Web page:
Ethnically Indian, I was born in Fiji and I came to the United States when I was three-years-old. Six months later, I became Undocumented. At the age of 23, I became Undocumented and Unafraid.
Being raised in America, I caught the “American Dream” virus that was spread by teachers. In elementary school and middle school, I never knew what it meant to be undocumented; all I knew is that I had a passion to learn. I was exactly like the student sitting next to me learning about the values this country was founded on, believing that those who work hard can succeed in America. As sappy as it may sound, obtaining an education felt like my calling. The teachers must have seen my thirst for knowledge and recognized the eagerness in my non-verbal and verbal expressions because they always encouraged me to learn and achieve at my full potential.
My accomplishments read like a grocery list. I have been on the Honor Roll since kindergarten. In middle school, I won academic medals through my participation in MESA and Science Fairs. For every year that I was in high school, I volunteered an average of 300 hours, raising funds for March of Dimes, breast cancer research, and UNICEF. I took on an average of five honors and advanced placement courses a year. I gained the respect of the student body, teachers, and administrators through my dedication and desire to be a hardworking student. I graduated in the top five percent of my high school graduating class. I was accepted to CSULB, CSUMB, CSULA, CSUF, UCLA, UCSC, and LMU. At the conclusion of my senior year I accumulated more than $10,000 in scholarships from private donors ranging from $250 to $1,500. I was unable to qualify for financial aid, so I chose to pursue my undergraduate Business Administration degree with a minor in Speech Communication at CSU, Fullerton. In May of 2005, I became the first person in my family to graduate with a bachelor’s degree. On October 1, 2011, I will submit my application for the masters in Speech Communication with emphases in Intercultural and Organization Communication to CSU, Fullerton.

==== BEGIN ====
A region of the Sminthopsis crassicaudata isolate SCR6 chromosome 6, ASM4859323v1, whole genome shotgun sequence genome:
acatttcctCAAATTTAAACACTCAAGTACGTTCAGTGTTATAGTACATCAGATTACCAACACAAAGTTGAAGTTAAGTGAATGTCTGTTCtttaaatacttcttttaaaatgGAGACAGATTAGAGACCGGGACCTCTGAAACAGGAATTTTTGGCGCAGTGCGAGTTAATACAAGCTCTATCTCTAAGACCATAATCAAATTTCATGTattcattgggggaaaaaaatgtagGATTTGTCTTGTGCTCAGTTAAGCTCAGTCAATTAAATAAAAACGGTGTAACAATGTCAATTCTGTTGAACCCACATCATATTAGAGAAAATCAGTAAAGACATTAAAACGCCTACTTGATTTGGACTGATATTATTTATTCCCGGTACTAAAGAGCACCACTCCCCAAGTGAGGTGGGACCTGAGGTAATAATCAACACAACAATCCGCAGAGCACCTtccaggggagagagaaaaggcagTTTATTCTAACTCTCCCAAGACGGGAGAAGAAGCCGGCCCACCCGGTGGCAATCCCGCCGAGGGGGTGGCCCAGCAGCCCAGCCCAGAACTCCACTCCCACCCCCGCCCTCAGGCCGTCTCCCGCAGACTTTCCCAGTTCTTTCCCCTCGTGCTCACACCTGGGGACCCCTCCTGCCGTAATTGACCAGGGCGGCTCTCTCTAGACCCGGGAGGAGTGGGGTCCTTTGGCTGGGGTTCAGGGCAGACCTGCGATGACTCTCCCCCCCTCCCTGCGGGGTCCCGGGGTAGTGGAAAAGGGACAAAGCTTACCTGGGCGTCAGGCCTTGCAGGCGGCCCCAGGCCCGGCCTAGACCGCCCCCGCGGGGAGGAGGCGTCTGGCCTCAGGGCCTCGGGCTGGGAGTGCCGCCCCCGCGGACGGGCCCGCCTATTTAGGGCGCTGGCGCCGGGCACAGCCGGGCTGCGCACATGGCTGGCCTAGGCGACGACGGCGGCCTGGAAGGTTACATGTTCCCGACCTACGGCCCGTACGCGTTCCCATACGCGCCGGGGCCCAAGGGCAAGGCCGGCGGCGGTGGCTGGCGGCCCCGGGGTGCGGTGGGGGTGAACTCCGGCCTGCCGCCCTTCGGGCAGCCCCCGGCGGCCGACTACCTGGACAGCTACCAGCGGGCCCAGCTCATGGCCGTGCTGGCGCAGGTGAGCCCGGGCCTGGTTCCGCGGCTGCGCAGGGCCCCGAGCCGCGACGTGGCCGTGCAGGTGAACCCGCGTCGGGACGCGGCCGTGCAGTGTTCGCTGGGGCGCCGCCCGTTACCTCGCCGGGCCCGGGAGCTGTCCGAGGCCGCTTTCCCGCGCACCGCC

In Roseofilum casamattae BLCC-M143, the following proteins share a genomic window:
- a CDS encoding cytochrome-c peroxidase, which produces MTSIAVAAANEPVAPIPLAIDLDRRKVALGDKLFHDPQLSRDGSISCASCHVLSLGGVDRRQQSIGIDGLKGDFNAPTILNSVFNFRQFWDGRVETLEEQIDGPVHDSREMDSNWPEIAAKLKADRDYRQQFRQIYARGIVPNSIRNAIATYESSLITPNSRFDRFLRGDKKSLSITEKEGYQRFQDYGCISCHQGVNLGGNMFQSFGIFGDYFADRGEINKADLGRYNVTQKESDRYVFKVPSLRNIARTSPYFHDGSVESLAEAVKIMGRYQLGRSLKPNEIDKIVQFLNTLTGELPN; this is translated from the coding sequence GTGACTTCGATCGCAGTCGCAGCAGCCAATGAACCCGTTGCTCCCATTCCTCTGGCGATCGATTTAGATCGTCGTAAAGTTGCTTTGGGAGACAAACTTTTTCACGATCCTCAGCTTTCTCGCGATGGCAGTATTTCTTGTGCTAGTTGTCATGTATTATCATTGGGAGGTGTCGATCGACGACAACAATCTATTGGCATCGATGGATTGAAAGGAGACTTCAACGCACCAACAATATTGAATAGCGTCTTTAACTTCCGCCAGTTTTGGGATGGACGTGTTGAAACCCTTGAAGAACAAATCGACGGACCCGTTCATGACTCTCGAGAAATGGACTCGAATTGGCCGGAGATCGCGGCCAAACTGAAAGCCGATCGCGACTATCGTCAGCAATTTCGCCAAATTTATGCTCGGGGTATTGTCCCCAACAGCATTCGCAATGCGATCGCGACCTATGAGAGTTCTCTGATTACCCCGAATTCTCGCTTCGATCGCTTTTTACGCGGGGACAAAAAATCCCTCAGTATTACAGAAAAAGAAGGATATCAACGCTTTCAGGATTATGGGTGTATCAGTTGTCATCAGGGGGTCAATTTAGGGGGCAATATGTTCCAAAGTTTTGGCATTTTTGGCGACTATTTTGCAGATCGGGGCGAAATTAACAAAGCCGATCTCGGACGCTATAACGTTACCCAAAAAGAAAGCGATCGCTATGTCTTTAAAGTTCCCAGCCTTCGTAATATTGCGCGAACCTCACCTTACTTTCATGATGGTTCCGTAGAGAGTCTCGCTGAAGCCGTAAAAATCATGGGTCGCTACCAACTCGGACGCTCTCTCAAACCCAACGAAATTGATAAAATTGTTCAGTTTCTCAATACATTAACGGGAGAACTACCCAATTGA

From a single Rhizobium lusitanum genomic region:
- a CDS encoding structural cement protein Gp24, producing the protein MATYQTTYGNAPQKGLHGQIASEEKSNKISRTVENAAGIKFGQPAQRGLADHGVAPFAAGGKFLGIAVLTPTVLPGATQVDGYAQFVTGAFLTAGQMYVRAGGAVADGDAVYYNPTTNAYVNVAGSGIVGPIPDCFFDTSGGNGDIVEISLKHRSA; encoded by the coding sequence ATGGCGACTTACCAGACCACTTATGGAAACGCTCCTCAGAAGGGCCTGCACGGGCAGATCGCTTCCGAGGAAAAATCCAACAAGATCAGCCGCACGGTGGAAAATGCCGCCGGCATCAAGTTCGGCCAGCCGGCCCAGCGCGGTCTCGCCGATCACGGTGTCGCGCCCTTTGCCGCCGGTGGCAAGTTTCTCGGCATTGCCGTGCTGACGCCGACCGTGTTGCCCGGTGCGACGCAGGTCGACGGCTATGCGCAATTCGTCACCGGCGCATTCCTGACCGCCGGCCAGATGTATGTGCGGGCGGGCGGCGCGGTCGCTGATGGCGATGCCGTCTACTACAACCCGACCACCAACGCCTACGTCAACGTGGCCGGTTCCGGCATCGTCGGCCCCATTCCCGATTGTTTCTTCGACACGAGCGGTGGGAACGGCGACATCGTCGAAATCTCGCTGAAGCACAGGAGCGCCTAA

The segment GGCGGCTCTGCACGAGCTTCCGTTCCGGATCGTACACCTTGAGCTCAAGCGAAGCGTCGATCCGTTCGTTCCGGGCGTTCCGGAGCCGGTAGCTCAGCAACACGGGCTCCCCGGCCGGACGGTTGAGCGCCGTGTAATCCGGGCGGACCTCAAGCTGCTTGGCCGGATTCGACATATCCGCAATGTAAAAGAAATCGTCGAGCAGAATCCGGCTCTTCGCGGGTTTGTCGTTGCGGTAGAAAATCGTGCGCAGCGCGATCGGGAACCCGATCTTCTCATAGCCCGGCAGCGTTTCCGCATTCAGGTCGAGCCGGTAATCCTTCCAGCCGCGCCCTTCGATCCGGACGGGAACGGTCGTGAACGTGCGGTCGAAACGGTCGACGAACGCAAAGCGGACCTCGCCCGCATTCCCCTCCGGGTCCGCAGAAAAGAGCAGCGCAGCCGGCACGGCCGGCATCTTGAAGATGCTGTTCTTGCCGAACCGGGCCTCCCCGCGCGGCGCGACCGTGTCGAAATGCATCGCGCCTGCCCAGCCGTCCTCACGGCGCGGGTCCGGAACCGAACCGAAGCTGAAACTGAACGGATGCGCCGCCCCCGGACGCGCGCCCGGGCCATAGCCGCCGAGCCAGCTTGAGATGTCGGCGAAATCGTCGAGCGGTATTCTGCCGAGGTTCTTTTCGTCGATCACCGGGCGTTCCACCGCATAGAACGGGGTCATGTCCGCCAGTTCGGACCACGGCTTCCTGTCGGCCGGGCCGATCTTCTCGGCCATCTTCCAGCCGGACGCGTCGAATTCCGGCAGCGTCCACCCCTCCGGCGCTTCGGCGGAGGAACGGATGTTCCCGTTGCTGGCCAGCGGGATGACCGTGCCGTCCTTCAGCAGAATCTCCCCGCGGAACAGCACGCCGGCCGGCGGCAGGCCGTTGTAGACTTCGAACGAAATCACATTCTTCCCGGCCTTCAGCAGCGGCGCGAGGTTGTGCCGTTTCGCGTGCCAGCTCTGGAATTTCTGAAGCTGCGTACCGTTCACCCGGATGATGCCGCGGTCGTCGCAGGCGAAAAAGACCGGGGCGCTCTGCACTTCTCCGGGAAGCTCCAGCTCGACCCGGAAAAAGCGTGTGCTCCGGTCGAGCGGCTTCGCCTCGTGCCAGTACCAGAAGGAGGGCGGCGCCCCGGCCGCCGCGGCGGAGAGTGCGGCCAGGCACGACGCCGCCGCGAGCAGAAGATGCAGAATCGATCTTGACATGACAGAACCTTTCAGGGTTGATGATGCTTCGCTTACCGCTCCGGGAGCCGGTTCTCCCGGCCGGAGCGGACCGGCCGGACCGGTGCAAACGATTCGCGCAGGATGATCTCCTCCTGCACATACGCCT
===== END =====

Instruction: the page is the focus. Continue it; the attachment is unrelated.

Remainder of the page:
The challenges faced by undocumented students are unique, but nevertheless, humbling. During my first year at CSU, Fullerton I commuted by public transportation, traveling two hours to campus. Thankfully, my teachers and scholarship donors believed in me enough to provide funding for my education. I had enough to comfortably finish my first year without having to worry about paying tuition. Nonetheless, I still had to scrape together the funds for the following year. I found a job that paid minimum wage and I saved every penny by cutting my expenses to the bare minimum. My paycheck had the federal, state, and local taxes withheld. Like everyone who works in this country, I always had taxes due to Uncle Sam. I would forgo any desire for material possessions because the desire to have a degree from a university was more important to me.
I am not a criminal. I am a productive member of society. I am educated. I am hard working. Given chance or opportunity, I will make a difference. By continuing to be Undocumented, America is being robbed of its opportunity to increase the productivity of companies; to have communities inspired, to experience significant change, and to have another humble public servant because if given the opportunity, this country would find all of these things in me. Research shows that individuals from disadvantaged backgrounds are more prosperous. I want to give back to the community that nurtured my growth and development. Education is the light that I shine down the dark tunnel, to urge, challenge, and undermine the fear of not knowing my obscure future. I want to serve as a mentor to the youth in disadvantaged communities and encourage them to pursue a college education. I want to show those like me the door to success and hopefully they will be courageous enough to walk through it.
There are thousands of Undocumented college students who want to give back to the only country they know; their only home, the United States of America. People find it easy to say, “Deport them all!” To me that would mean leaving the only country that I know, leaving my mom and dad, leaving my four sisters, leaving my ten nieces and nephews, and leaving my friends, leaving behind an opportunity to make America a better place.
Immigration is a global issue affecting the lives of people everywhere. This is not just an issue for Mexicans, Central Americans, or South Americans; this is an issue for Asians, South Asians, Pacific Islanders, Australians, and anyone else who works hard and fights for the opportunity to selflessly give back to the only community they know.
We all have a choice. I choose to become a part of a higher purpose: to get the DREAM Act passed and make the world a better place. My aspiration to make a difference starts here.